Koxinga's eldest son, Zheng Jing, -- the ruler of the short-lived Kingdom of Dongning (1661-1683) -- almost lost his head in his late teens. Daddy Zheng Chenggong (Koxinga) twice ordered his execution for fooling around with a wet nurse. But Zheng Jing survived and soon after became ruler-warlord upon Koxinga's sudden death. Koxinga (鄭成功) and his armies had defeated the Dutch in modern-day Tainan, but their goal wasn't Taiwan. They wanted to use Formosa as a base from which to retake China and restore the Ming Dynasty, which had been toppled by northern foreigners -- the Manchus -- who established the Qing Dynasty. When Koxinga's son Zheng Jing (鄭經) came to power, however, he and some of his generals set themselves a different goal -- conquering the Spanish Philippines!! (What??)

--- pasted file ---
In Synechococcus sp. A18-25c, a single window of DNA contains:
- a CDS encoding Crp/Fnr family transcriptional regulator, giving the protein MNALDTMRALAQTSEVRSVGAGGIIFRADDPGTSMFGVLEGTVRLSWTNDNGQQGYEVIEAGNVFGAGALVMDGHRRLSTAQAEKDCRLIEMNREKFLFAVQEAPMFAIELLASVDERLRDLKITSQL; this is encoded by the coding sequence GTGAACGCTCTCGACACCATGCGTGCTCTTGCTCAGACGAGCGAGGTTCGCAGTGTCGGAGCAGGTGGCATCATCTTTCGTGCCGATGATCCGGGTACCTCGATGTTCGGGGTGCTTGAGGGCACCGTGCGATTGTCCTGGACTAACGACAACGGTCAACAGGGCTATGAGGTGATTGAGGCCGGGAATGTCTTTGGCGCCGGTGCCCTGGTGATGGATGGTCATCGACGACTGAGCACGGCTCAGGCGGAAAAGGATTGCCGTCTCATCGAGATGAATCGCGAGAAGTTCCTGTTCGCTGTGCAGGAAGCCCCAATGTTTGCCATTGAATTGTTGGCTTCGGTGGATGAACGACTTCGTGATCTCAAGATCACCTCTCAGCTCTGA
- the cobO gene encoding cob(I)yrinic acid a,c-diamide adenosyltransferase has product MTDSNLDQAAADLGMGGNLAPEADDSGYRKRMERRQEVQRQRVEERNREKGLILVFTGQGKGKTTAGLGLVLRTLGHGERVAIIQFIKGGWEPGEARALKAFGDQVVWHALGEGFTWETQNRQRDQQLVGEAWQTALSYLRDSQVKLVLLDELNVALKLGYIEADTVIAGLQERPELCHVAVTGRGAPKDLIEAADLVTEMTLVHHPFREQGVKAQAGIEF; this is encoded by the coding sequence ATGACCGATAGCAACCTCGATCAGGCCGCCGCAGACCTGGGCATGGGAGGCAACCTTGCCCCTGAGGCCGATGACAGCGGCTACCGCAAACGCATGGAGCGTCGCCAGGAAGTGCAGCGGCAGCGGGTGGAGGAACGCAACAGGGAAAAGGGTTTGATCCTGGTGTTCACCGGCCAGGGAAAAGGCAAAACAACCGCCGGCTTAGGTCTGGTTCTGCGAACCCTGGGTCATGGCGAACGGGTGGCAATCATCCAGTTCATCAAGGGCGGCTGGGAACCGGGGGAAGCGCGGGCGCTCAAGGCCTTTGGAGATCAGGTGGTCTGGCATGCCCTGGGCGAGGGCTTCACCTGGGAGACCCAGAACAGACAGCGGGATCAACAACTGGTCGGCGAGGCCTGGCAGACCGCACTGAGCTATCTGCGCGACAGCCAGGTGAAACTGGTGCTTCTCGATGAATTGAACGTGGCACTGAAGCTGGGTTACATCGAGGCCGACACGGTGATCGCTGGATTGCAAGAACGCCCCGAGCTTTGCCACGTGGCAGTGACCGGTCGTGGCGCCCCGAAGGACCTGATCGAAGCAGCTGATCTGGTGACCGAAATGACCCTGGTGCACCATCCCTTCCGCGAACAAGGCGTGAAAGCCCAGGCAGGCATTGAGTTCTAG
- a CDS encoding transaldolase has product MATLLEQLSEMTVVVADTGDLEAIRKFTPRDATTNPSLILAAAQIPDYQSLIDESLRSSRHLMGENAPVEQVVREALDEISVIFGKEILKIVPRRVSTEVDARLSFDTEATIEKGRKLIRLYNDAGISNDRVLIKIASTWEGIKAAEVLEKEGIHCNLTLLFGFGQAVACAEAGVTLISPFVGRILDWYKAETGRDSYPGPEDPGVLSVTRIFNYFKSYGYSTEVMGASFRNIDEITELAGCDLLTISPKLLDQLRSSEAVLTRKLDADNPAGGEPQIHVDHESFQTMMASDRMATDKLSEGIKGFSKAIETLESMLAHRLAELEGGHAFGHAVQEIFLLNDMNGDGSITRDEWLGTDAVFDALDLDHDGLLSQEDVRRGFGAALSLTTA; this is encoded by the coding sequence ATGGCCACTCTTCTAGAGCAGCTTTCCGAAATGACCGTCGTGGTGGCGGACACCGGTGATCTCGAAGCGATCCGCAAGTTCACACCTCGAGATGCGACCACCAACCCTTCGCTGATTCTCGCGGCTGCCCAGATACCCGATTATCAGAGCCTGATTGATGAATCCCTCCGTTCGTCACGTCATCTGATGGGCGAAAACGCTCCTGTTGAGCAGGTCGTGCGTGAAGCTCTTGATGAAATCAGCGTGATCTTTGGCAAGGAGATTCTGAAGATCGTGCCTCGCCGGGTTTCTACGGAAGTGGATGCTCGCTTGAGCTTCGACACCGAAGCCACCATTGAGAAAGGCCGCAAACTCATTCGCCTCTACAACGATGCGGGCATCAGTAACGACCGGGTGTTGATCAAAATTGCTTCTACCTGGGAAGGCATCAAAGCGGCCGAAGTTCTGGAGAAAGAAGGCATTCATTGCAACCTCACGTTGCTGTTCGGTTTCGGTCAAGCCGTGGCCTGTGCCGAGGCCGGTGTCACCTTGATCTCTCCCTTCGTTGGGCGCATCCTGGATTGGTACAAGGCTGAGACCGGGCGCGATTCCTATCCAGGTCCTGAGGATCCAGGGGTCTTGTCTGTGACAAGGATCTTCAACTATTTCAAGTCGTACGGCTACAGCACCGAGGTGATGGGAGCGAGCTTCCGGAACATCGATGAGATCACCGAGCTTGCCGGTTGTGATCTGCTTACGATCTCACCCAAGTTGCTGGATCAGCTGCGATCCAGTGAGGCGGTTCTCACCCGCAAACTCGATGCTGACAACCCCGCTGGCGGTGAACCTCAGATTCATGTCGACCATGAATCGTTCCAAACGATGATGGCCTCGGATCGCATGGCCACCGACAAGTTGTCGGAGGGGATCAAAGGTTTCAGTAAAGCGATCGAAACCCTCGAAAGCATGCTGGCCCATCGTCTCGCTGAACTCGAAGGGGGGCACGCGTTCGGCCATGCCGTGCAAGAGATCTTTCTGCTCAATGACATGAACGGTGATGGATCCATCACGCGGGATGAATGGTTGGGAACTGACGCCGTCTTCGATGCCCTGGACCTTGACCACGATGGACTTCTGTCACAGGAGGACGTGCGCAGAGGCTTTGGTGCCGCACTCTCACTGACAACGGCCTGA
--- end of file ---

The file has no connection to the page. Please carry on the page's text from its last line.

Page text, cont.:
Cover: The banner of the Kingdom of Dongning (Via Wikimedia Commons)
Below: A 17th century painting of Zheng Jing (鄭經) October 25, 1642 – March 17, 1681, the son and heir of Ming loyalist warlord Koxinga.
Below: Zheng Jing changed the name of his kingdom from Dong Du (Eastern Capital) to Dong Ning (Eastern Pacification), a shift that showed a drifting away from his father's mission of restoring the Ming, but ultimately, Zheng Jing would ally with anti-Qing rebels in China... and be defeated.
Below: Model of Fort Zeelandia, the Dutch stronghold in modern-day Tainan. Zheng Jing's father, Koxinga, defeated the Dutch and expelled them from Formosa in 1662. (Pic via Tainan Museum of Zeelandia)
1. Conflict and Commerce in Maritime East Asia byXing Hang
2. Sea Rovers, Silver, and Samurai: Maritime East Asia in Global History, 1550–1700 (Perspectives on the Global Past) - by Tonio Andrade